The United Nations Secretary General’s Report on Violence Against Children of October 2006 notes that many governments have undertaken extensive efforts in the field of legal reform to address child maltreatment. But these efforts contrast sharply with the frequently minimal investment in policies, and in programmes to document the epidemiology of child maltreatment, to carry out interventions to address its underlying causes, and to monitor the impact of interventions.
There are a number of reasons for this gap between a human rights-based commitment to prevention and the actual investment in prevention policies and programmes. One reason is that maltreatment of children for many people remains a highly sensitive and emotive issue, and somethingthat is not easily discussed in private, let alone in public debate. Then again, preventing child maltreatment is not a political priority, despite the scale of theproblem and an increasing awareness of its high social costs. The relative lackof political will has been exacerbated by a lack of understanding of the serious,life-long health impacts of child maltreatment, its burden on society and its implicationsfor the costs of health services.
In addition, investment in child maltreatment is hampered by a pervasive demand for immediatereturns on public investment — a demand that cannot always be met by prevention programmes, which sometimes take years to produce their intended effects. Intensifying child maltreatment prevention therefore requires that the seriousness of the problem should be understood.
There is no doubt that exposure to violence affects children’s studies and prevents them from reaching their full potential. Imagine the thousands of children as adults with limited skills, and equally limited opportunities to improve their lives.
That is why we must act now.
We need to give the highest visibility and political importance to the prevention of violence against girls and boys,including, for example, the launching of public information campaigns and education strategiesto raise awareness about the scope and negative consequences of all forms of violence,.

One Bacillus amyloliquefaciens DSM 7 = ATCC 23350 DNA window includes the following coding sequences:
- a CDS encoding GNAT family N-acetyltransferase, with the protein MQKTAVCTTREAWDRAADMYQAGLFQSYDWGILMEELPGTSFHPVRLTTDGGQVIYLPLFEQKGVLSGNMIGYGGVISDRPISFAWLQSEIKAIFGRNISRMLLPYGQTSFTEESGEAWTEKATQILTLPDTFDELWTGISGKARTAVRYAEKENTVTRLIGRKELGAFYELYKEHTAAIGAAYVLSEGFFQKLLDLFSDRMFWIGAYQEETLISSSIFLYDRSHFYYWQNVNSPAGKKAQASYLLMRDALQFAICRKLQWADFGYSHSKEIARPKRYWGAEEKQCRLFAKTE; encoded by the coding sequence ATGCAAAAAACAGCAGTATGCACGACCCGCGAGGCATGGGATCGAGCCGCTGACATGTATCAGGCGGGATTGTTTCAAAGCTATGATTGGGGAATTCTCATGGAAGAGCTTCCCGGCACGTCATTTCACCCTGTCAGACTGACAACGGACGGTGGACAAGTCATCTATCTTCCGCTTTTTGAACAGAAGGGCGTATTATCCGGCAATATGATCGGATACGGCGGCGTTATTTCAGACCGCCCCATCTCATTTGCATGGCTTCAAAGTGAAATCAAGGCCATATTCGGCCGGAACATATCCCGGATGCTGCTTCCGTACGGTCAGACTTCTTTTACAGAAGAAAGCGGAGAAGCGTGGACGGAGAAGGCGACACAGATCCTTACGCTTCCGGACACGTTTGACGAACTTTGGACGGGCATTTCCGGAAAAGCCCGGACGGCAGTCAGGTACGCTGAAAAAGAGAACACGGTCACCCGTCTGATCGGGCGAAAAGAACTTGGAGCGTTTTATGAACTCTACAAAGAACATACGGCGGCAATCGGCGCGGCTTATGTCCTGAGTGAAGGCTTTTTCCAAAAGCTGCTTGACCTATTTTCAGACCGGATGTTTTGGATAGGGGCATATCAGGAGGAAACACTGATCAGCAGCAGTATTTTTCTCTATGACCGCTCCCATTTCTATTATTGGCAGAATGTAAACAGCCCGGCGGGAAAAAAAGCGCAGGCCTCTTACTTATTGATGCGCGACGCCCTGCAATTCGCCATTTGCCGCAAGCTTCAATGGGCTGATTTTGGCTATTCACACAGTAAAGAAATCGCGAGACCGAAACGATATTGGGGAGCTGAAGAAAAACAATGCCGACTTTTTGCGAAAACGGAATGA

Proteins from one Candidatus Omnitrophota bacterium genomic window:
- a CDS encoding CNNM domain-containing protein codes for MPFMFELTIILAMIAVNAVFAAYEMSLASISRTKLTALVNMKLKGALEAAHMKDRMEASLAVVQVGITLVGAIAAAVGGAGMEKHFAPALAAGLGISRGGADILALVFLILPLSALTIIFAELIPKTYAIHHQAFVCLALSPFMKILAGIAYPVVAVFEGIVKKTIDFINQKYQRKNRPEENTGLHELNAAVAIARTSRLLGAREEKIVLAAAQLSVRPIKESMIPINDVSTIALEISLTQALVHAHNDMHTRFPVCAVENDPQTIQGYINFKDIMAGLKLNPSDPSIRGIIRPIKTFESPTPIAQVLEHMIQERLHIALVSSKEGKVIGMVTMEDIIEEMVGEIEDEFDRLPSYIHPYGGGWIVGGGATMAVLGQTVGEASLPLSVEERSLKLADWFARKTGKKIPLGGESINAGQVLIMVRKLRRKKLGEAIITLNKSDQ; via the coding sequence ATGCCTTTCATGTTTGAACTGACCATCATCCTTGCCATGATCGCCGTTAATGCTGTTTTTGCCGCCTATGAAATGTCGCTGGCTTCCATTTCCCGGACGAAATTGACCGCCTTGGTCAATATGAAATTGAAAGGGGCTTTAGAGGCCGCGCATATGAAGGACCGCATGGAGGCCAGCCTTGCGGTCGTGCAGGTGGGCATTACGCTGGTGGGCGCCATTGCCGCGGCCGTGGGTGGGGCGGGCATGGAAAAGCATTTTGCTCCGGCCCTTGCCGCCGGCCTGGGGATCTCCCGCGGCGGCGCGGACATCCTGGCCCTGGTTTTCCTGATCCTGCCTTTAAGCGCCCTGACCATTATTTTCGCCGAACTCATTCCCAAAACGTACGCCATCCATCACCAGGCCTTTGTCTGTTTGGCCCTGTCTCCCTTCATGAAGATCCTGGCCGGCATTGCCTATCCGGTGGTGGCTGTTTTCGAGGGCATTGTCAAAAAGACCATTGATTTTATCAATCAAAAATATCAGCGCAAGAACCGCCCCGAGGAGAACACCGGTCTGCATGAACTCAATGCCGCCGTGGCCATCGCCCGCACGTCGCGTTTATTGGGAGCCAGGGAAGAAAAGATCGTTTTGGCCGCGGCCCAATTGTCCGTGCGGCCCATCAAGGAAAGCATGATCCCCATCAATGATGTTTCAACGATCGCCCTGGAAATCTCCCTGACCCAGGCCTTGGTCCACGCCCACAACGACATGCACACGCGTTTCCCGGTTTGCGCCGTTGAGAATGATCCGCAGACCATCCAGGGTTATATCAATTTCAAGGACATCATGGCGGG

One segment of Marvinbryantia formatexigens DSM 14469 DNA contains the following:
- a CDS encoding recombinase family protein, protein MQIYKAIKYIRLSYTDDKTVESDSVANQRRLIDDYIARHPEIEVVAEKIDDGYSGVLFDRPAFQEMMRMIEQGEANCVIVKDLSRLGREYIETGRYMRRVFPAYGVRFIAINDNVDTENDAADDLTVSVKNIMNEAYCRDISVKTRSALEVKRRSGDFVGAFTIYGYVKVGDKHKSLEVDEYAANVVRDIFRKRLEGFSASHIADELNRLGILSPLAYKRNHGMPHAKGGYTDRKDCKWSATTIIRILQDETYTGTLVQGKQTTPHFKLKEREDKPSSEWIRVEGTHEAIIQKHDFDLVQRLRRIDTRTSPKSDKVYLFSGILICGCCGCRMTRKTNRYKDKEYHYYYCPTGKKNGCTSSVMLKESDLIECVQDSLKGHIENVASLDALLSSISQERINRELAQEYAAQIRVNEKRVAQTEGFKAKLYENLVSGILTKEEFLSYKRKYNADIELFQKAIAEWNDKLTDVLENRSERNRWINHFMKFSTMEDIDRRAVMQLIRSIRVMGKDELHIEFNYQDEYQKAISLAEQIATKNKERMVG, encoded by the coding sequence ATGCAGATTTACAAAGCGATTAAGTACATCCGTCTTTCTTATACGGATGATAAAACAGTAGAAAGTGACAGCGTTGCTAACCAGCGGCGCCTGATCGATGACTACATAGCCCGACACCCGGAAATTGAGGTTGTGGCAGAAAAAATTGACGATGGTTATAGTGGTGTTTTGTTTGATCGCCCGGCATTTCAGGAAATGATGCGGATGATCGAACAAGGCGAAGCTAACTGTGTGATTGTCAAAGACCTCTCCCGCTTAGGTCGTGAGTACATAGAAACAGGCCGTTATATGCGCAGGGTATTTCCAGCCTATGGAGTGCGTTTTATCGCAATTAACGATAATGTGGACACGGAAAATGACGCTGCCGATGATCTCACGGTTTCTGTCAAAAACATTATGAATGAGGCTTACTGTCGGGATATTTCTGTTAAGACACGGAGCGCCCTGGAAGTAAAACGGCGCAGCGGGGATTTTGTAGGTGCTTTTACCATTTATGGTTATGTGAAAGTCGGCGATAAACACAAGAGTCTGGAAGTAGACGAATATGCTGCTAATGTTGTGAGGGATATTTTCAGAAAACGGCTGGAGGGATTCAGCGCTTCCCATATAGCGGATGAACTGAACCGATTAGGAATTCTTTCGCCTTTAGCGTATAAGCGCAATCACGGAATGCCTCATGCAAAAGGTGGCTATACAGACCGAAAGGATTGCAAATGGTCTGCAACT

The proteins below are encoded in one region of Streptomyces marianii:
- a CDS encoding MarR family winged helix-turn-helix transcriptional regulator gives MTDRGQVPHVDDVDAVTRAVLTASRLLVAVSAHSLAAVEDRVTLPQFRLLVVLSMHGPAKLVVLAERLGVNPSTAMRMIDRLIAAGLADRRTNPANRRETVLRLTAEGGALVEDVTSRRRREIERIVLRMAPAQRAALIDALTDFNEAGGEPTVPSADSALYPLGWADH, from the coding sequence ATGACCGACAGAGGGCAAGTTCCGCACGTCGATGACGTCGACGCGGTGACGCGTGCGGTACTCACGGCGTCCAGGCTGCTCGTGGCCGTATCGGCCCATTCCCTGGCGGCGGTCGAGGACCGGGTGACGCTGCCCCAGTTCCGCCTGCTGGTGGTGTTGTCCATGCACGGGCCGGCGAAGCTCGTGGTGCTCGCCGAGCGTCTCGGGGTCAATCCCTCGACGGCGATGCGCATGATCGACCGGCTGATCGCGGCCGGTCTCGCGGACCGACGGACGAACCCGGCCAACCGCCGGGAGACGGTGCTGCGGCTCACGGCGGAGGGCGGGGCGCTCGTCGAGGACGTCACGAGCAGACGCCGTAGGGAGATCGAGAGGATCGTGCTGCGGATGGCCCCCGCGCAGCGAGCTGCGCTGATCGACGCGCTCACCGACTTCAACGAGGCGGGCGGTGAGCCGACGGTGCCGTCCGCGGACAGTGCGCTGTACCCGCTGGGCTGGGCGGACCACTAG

We need to put in place appropriate policies and legislation across several sectors, such as education, health, justice, and protection services to prevent violence, support child victims and strengthen reporting, referral and response.
We must seek to establish, analyse and regularly monitor, the extent of different forms of violence against children, bycollecting disaggregated data by sex, age and other relevant factors.
We need to strengthen and develop further all forms of international and cross-border cooperation, including prevention of criminal activities, in order to prevent and combat all forms of violence against children and to ensure that perpetrators of such violence do not escape justice and receive appropriate treatment.
And, finally, we need to create opportunities for children and young people to play a more active role in recognising and addressing all forms of violence appropriately.
Until we tackle all these issues head on this invisible social emergency will continue in perpetuity.
Singer is the Country Representative for UNICEF, Nepal
Posted on: 2012-09-14 08:14